It's amazing to see how the automotive market has changed in the past 15-20 years.

BMW was a marque that only knew how to build driver's cars and today it seems as though it's forgotten how to make magic, with exception of a model here or there. Porsche has a greater focus on its sport-utility vehicles and sedans than its high-performance models. And, all-new disruptors — like Tesla — are redefining cool in the automotive sector. 

I think it's safe to say that we can see the horizon in the automotive space. Urban areas are doing their best to get the masses to take public transit and some cities are banning internal combustion engines (ICEs) completely. Autonomous driving is a hot topic and there's clearly a race to see who will deliver a Level 5 car first. Hell, it may not even be an automaker that gets the checkered flag. 

But there's one thing that's been interesting to see in the past 12-18 months. Enthusiasts are coming out in droves and they're uniting. Across the country cars and coffee events have exploded and movements like #SaveTheManuals have some real force. Although automated manuals are taking over, there's signs of life according to BMW's M head honcho — see quote below.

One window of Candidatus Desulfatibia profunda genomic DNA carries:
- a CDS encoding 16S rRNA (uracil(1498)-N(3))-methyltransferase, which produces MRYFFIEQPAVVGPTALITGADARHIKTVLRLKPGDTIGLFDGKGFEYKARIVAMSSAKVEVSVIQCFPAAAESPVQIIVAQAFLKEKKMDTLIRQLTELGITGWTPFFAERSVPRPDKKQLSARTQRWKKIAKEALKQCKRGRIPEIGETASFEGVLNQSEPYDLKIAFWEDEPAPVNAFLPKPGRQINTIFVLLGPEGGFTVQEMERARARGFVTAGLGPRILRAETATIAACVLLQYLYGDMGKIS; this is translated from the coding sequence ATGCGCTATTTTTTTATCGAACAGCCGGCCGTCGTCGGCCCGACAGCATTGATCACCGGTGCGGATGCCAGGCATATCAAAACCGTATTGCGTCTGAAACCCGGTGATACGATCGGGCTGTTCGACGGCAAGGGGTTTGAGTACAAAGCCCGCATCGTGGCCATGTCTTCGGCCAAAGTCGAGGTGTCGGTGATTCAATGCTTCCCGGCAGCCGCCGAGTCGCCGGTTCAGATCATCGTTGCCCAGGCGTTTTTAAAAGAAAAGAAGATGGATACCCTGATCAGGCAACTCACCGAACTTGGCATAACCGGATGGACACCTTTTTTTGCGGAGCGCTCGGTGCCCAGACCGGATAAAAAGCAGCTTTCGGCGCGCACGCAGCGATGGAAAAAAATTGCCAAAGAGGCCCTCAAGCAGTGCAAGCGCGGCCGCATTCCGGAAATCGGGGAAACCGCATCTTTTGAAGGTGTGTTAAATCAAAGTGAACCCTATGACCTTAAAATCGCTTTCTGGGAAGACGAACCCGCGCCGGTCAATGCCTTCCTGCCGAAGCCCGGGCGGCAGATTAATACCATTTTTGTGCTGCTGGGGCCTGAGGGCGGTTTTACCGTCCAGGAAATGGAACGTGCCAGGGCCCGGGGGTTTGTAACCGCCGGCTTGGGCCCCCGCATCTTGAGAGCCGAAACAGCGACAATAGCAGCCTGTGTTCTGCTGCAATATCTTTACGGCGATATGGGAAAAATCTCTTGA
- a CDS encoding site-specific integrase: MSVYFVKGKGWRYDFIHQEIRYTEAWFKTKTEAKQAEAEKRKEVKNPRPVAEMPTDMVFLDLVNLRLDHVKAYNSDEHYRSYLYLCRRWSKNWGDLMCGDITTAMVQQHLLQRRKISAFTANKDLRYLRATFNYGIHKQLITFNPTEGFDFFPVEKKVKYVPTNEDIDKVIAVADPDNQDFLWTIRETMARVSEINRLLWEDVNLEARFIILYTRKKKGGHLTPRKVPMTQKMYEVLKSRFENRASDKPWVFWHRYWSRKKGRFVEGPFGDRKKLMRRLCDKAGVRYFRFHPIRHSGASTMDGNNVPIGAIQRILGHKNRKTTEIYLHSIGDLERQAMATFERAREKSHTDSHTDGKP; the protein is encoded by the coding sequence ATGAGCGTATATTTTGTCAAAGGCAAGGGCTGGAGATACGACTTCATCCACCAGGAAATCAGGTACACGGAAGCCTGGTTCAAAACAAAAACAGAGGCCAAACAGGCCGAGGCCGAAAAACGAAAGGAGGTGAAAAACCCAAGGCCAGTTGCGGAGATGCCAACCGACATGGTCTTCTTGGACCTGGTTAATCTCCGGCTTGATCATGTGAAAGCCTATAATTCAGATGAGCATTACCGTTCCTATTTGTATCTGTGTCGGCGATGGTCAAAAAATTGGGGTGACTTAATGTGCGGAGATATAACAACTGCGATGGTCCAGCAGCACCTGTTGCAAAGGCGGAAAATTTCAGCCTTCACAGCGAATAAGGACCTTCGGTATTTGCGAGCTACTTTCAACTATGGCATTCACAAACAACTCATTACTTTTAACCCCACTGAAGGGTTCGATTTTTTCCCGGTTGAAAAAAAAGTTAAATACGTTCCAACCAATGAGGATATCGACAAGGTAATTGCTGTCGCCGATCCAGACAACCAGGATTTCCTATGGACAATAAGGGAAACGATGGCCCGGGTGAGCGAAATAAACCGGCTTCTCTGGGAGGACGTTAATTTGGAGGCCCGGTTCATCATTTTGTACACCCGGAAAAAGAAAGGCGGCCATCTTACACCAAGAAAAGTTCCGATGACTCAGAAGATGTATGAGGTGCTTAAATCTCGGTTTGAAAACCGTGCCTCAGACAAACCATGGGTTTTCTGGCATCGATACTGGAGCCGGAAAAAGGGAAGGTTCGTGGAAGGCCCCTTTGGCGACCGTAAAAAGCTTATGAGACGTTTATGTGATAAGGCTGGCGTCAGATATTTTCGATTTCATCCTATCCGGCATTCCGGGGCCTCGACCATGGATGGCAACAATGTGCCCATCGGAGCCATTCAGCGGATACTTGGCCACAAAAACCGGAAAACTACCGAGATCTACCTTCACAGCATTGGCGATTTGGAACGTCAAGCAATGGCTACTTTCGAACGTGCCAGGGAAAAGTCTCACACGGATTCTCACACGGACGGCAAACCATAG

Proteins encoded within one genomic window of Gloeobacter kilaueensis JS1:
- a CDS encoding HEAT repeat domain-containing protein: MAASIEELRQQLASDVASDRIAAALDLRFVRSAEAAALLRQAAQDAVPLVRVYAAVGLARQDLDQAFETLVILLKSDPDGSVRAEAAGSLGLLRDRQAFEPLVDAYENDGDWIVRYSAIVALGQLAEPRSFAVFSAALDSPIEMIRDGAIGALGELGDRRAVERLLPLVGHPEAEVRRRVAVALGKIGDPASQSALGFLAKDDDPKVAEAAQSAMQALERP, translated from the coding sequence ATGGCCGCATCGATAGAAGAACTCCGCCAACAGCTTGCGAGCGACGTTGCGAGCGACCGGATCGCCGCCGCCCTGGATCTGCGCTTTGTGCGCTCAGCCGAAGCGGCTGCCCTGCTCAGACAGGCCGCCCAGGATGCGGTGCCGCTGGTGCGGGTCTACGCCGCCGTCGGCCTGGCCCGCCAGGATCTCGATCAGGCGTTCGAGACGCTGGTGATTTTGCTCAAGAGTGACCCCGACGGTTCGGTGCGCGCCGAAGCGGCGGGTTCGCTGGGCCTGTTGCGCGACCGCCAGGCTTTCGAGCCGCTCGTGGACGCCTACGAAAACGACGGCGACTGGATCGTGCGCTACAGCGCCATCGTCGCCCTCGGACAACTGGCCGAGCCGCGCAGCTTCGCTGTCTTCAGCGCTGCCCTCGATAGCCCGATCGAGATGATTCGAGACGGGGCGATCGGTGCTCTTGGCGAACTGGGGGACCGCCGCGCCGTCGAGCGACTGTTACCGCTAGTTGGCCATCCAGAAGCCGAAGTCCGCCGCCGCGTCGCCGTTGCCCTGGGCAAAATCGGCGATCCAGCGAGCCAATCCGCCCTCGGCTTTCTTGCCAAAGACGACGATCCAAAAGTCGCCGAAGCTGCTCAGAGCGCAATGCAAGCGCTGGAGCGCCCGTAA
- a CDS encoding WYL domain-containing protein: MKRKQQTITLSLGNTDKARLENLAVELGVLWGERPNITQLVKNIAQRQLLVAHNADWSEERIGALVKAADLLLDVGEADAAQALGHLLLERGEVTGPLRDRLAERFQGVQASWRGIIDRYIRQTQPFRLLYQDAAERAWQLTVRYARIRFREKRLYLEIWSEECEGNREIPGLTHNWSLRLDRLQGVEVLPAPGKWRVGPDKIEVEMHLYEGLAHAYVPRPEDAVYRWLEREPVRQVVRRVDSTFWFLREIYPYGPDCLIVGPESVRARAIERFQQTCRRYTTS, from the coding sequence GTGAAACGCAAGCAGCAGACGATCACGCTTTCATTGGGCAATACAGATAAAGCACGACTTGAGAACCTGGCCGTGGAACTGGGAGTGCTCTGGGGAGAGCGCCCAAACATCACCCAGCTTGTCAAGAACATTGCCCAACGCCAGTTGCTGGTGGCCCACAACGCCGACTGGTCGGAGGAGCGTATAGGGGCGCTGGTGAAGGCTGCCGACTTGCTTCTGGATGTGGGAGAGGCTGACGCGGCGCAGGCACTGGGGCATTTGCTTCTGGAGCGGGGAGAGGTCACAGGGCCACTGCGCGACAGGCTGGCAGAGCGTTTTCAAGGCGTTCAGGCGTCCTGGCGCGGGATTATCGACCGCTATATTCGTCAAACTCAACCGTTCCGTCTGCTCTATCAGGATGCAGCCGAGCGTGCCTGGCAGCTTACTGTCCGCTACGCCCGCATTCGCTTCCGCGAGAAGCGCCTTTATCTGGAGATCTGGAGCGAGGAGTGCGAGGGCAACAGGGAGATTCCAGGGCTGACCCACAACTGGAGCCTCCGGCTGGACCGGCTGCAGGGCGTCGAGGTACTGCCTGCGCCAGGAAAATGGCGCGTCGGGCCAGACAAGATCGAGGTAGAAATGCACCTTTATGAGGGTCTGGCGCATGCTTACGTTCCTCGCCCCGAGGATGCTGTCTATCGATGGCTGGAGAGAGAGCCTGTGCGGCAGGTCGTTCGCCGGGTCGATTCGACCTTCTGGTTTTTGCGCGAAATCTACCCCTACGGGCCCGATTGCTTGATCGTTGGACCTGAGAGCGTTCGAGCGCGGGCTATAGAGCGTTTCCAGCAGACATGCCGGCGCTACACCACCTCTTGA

The coolest thing I've seen in a long time is the debut of the Porsche 911 T. In a day and age where the 991.2 delivers the most luxurious 911 yet, the company decided to go back to basics with hardcore stuff like removing the radio/navigation headunit, using cloth seating and thinner glass. 

So, I've got to ask: Are we currently experiencing "the last hurrah" as it relates to high-performance automobiles as we know them? While performance won't go away, it won't be pure with ICEs and do-it-yourself transmissions. 

What say you, Spies?

...“The M2 is tracking at 40-50% above our expectation in terms of sales, with almost half of buyers specifying a manual,” he told Autocar. “Demand for cars like the M2, which is probably our purest M product today, has surprised us, and that opens opportunities for building more extreme cars, in the vein of GTS and CSL heritage models.

“Any car that has true heritage to motorsport is an opportunity for us. New markets are always opening for those cars and that will increase, so long as we keep building cars that are sufficiently special..."

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With The Horizon In Sight For ICEs, Are We Experiencing The Final High-performance Hurrah?

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